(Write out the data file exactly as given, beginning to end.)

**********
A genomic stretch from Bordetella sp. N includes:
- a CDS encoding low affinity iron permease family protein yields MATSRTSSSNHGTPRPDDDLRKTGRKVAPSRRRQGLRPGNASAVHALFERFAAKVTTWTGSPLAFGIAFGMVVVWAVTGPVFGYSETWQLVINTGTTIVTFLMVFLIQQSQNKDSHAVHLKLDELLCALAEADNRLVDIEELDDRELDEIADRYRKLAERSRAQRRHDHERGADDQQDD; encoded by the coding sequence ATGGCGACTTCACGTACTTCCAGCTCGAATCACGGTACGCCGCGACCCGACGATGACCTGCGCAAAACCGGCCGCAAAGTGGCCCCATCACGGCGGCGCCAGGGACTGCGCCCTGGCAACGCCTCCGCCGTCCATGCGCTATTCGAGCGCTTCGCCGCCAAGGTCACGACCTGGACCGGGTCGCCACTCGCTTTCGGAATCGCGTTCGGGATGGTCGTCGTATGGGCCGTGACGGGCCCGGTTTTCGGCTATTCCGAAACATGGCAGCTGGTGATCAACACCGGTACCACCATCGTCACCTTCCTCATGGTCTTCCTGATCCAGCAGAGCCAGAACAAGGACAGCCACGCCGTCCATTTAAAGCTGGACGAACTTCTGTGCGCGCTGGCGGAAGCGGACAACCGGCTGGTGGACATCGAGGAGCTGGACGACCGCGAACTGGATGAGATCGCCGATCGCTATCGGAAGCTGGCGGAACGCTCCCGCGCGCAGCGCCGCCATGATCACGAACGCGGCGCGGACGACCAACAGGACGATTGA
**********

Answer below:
A genomic stretch from Bordetella sp. N includes:
- a CDS encoding low affinity iron permease family protein yields MATSRTSSSNHGTPRPDDDLRKTGRKVAPSRRRQGLRPGNASAVHALFERFAAKVTTWTGSPLAFGIAFGMVVVWAVTGPVFGYSETWQLVINTGTTIVTFLMVFLIQQSQNKDSHAVHLKLDELLCALAEADNRLVDIEELDDRELDEIADRYRKLAERSRAQRRHDHERGADDQQDD; encoded by the coding sequence ATGGCGACTTCACGTACTTCCAGCTCGAATCACGGTACGCCGCGACCCGACGATGACCTGCGCAAAACCGGCCGCAAAGTGGCCCCATCACGGCGGCGCCAGGGACTGCGCCCTGGCAACGCCTCCGCCGTCCATGCGCTATTCGAGCGCTTCGCCGCCAAGGTCACGACCTGGACCGGGTCGCCACTCGCTTTCGGAATCGCGTTCGGGATGGTCGTCGTATGGGCCGTGACGGGCCCGGTTTTCGGCTATTCCGAAACATGGCAGCTGGTGATCAACACCGGTACCACCATCGTCACCTTCCTCATGGTCTTCCTGATCCAGCAGAGCCAGAACAAGGACAGCCACGCCGTCCATTTAAAGCTGGACGAACTTCTGTGCGCGCTGGCGGAAGCGGACAACCGGCTGGTGGACATCGAGGAGCTGGACGACCGCGAACTGGATGAGATCGCCGATCGCTATCGGAAGCTGGCGGAACGCTCCCGCGCGCAGCGCCGCCATGATCACGAACGCGGCGCGGACGACCAACAGGACGATTGA